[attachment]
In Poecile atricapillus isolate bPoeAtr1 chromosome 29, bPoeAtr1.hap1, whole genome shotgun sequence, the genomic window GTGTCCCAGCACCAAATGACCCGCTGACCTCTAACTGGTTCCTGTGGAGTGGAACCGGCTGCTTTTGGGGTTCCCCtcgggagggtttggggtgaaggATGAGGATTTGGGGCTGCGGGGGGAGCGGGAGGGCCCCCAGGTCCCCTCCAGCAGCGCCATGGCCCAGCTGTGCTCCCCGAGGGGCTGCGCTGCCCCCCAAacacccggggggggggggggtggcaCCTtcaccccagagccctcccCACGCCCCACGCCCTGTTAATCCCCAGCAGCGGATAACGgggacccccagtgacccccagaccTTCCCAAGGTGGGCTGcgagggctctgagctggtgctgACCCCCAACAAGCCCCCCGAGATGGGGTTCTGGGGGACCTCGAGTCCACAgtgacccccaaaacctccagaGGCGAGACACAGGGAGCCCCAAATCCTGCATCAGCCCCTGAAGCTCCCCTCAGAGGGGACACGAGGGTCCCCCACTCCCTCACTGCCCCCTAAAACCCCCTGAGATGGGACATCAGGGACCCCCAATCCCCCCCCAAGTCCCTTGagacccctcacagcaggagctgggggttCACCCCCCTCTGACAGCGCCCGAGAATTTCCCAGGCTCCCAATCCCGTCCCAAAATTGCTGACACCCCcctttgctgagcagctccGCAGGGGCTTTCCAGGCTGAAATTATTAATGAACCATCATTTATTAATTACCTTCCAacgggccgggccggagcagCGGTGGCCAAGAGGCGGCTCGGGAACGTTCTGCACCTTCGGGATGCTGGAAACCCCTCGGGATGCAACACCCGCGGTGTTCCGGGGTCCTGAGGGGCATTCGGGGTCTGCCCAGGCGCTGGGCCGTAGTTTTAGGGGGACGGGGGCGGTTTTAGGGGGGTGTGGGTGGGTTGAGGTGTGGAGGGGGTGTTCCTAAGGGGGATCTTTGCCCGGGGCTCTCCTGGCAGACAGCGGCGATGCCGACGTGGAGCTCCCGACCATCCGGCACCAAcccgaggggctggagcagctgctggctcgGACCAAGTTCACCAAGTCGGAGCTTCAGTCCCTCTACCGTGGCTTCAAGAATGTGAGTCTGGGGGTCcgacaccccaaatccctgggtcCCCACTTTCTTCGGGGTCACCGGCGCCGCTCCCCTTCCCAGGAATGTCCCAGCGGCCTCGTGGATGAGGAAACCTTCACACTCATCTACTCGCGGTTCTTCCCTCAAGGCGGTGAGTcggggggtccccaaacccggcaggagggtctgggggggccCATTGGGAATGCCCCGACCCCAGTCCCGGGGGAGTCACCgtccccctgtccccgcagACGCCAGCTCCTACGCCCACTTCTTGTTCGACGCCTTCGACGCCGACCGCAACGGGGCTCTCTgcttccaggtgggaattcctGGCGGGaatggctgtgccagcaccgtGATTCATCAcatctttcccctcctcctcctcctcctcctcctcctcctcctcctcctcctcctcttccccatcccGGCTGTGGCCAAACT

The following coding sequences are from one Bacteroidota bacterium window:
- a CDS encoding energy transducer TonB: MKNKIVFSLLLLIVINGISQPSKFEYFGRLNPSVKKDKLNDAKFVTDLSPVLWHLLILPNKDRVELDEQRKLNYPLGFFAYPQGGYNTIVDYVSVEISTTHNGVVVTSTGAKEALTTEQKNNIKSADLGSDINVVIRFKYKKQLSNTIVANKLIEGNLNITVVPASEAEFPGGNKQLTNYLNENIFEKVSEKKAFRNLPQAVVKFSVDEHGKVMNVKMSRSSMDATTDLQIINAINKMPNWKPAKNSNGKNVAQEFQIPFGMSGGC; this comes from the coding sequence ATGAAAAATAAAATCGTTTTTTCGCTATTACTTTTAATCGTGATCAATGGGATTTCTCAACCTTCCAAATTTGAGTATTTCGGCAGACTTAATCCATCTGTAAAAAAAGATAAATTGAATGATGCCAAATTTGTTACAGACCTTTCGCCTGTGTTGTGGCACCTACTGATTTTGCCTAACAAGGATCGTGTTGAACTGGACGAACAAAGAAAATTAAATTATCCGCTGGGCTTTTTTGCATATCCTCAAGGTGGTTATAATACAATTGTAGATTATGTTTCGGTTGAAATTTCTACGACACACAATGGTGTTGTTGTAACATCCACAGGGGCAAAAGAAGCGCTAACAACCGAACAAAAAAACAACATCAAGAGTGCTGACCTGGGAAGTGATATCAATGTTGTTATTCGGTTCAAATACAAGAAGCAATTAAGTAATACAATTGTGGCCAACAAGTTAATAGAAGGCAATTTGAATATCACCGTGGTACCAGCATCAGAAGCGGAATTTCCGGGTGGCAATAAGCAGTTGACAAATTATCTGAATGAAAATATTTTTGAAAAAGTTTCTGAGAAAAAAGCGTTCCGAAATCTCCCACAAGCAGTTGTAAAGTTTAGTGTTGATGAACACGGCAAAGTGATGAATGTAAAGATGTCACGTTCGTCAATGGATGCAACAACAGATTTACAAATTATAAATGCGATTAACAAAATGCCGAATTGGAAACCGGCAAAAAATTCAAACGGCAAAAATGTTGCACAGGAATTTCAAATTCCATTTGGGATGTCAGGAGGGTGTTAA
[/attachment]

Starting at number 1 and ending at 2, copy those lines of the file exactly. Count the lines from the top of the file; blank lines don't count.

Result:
In Poecile atricapillus isolate bPoeAtr1 chromosome 29, bPoeAtr1.hap1, whole genome shotgun sequence, the genomic window GTGTCCCAGCACCAAATGACCCGCTGACCTCTAACTGGTTCCTGTGGAGTGGAACCGGCTGCTTTTGGGGTTCCCCtcgggagggtttggggtgaaggATGAGGATTTGGGGCTGCGGGGGGAGCGGGAGGGCCCCCAGGTCCCCTCCAGCAGCGCCATGGCCCAGCTGTGCTCCCCGAGGGGCTGCGCTGCCCCCCAAacacccggggggggggggggtggcaCCTtcaccccagagccctcccCACGCCCCACGCCCTGTTAATCCCCAGCAGCGGATAACGgggacccccagtgacccccagaccTTCCCAAGGTGGGCTGcgagggctctgagctggtgctgACCCCCAACAAGCCCCCCGAGATGGGGTTCTGGGGGACCTCGAGTCCACAgtgacccccaaaacctccagaGGCGAGACACAGGGAGCCCCAAATCCTGCATCAGCCCCTGAAGCTCCCCTCAGAGGGGACACGAGGGTCCCCCACTCCCTCACTGCCCCCTAAAACCCCCTGAGATGGGACATCAGGGACCCCCAATCCCCCCCCAAGTCCCTTGagacccctcacagcaggagctgggggttCACCCCCCTCTGACAGCGCCCGAGAATTTCCCAGGCTCCCAATCCCGTCCCAAAATTGCTGACACCCCcctttgctgagcagctccGCAGGGGCTTTCCAGGCTGAAATTATTAATGAACCATCATTTATTAATTACCTTCCAacgggccgggccggagcagCGGTGGCCAAGAGGCGGCTCGGGAACGTTCTGCACCTTCGGGATGCTGGAAACCCCTCGGGATGCAACACCCGCGGTGTTCCGGGGTCCTGAGGGGCATTCGGGGTCTGCCCAGGCGCTGGGCCGTAGTTTTAGGGGGACGGGGGCGGTTTTAGGGGGGTGTGGGTGGGTTGAGGTGTGGAGGGGGTGTTCCTAAGGGGGATCTTTGCCCGGGGCTCTCCTGGCAGACAGCGGCGATGCCGACGTGGAGCTCCCGACCATCCGGCACCAAcccgaggggctggagcagctgctggctcgGACCAAGTTCACCAAGTCGGAGCTTCAGTCCCTCTACCGTGGCTTCAAGAATGTGAGTCTGGGGGTCcgacaccccaaatccctgggtcCCCACTTTCTTCGGGGTCACCGGCGCCGCTCCCCTTCCCAGGAATGTCCCAGCGGCCTCGTGGATGAGGAAACCTTCACACTCATCTACTCGCGGTTCTTCCCTCAAGGCGGTGAGTcggggggtccccaaacccggcaggagggtctgggggggccCATTGGGAATGCCCCGACCCCAGTCCCGGGGGAGTCACCgtccccctgtccccgcagACGCCAGCTCCTACGCCCACTTCTTGTTCGACGCCTTCGACGCCGACCGCAACGGGGCTCTCTgcttccaggtgggaattcctGGCGGGaatggctgtgccagcaccgtGATTCATCAcatctttcccctcctcctcctcctcctcctcctcctcctcctcctcctcctcctcttccccatcccGGCTGTGGCCAAACT

The following coding sequences are from one Bacteroidota bacterium window: